Initiated by Brandon LaBelle, in collaboration with Helene Frichot, Georgia Kotretsos, Lise Skou, and Diego Rotman.
The Imaginary Republic considers the dynamics of civic culture in today’s global environment, and how developments in economic, social and political realities have led to an intensification of public argument and dissident imagination.
The project converses with current social movements across Europe and elsewhere, and sets out to explore transformations in political consciousness. In particular, it aims to research creative expressions of political subjectivity with an emphasis on emancipatory practices. For instance, protests around social housing in Berlin have prompted a drive toward “re-communalization” which reconfigures the relation between local and migrant communities, drawing in the arts community through questions of gentrification. Or the ongoing alignment between neoliberal economy and education in Britain has sparked the emergence of independent schools and free pedagogical platforms, leading to new forms of shared work and knowledge production. These examples act as counter-narratives to major structures of national and regional governance, and embody a creative political consciousness – an insurrectionary drive. What consequences do such expressions have for understanding civic culture and its resistances? What knowledges might the interaction between the arts, the critical imagination and the political generate today? Is there an imaginary republic to be found within the drives and mechanisms of global capitalism, and from which new solidarities can be assembled beyond the traditional space of appearance?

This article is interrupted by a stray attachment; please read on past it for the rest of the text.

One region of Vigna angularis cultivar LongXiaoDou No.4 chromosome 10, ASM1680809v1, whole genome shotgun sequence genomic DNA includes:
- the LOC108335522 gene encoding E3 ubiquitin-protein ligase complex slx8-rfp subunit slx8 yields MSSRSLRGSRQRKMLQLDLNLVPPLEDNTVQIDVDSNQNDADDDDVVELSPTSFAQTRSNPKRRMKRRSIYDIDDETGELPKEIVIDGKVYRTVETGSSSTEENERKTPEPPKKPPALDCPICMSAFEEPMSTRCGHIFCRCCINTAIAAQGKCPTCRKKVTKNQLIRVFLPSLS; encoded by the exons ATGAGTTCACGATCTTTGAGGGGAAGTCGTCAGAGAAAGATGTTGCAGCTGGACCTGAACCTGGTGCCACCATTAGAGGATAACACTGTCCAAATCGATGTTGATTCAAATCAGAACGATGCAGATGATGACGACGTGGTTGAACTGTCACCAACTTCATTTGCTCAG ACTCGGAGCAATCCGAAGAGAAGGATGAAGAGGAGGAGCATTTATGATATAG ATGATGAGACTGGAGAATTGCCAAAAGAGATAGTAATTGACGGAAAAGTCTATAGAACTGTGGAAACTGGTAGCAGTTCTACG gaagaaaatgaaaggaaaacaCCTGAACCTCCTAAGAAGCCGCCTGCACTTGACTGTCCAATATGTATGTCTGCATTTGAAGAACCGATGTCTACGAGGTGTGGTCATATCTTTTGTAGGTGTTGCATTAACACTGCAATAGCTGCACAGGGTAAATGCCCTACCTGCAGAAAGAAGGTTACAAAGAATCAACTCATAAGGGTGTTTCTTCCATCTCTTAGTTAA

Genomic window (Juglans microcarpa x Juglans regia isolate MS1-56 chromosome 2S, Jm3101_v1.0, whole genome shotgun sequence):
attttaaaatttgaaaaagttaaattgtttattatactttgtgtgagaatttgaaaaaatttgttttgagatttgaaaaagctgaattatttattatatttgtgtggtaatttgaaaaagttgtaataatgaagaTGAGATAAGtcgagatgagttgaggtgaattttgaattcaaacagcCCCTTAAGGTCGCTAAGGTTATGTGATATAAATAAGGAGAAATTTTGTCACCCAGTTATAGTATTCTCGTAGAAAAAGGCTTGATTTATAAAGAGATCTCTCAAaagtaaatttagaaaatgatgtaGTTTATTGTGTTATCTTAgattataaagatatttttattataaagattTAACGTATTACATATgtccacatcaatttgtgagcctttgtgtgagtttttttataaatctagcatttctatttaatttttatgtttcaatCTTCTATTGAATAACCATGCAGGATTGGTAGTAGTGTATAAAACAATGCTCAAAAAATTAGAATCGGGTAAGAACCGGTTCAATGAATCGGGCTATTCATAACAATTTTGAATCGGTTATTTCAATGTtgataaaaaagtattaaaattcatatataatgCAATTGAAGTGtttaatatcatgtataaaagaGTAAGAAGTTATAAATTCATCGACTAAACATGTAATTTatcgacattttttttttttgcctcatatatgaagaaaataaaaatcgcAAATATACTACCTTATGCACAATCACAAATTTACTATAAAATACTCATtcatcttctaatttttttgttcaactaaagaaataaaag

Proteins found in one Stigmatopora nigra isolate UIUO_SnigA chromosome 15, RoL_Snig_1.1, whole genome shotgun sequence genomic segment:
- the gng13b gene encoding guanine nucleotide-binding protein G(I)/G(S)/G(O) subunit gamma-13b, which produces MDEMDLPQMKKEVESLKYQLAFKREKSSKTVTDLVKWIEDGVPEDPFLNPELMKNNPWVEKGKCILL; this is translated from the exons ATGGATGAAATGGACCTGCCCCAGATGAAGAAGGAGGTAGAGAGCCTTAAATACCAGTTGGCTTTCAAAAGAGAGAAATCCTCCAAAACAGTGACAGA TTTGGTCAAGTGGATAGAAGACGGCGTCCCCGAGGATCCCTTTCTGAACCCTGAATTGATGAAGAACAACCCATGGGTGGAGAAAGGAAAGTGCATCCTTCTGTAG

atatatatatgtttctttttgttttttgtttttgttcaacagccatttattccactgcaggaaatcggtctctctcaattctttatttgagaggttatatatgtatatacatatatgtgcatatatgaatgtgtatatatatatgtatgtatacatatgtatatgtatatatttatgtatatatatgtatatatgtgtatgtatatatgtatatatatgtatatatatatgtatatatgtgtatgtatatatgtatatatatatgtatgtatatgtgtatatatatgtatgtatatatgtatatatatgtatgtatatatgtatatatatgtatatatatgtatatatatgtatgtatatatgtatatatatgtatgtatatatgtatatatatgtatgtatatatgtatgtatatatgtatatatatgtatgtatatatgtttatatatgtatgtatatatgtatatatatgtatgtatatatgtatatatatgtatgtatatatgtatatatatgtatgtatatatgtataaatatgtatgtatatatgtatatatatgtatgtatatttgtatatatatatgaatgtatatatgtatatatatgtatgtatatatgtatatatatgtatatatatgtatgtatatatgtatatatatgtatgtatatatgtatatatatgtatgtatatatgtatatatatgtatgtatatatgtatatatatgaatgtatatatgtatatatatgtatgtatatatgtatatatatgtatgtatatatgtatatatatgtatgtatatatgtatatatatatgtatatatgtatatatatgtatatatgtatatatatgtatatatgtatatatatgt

Utilizing the extraordinary wealth of civic imagining at play in contemporary culture, The Imaginary Republic aims to rethink utopian tendencies, charting out contemporary expressions and exploring their practical challenges. This leads into questions of shared space and the architecturally contested, hopes and dreams for non-capitalistic economies and commoning, and the productions of dissident publics.
Fundamentally, the project aims to incite forms of critical togetherness, which can lend to nurturing dialogues and emancipatory practices. In particular, the project searches for ways to engage public life as a creative material – a wild imaginary.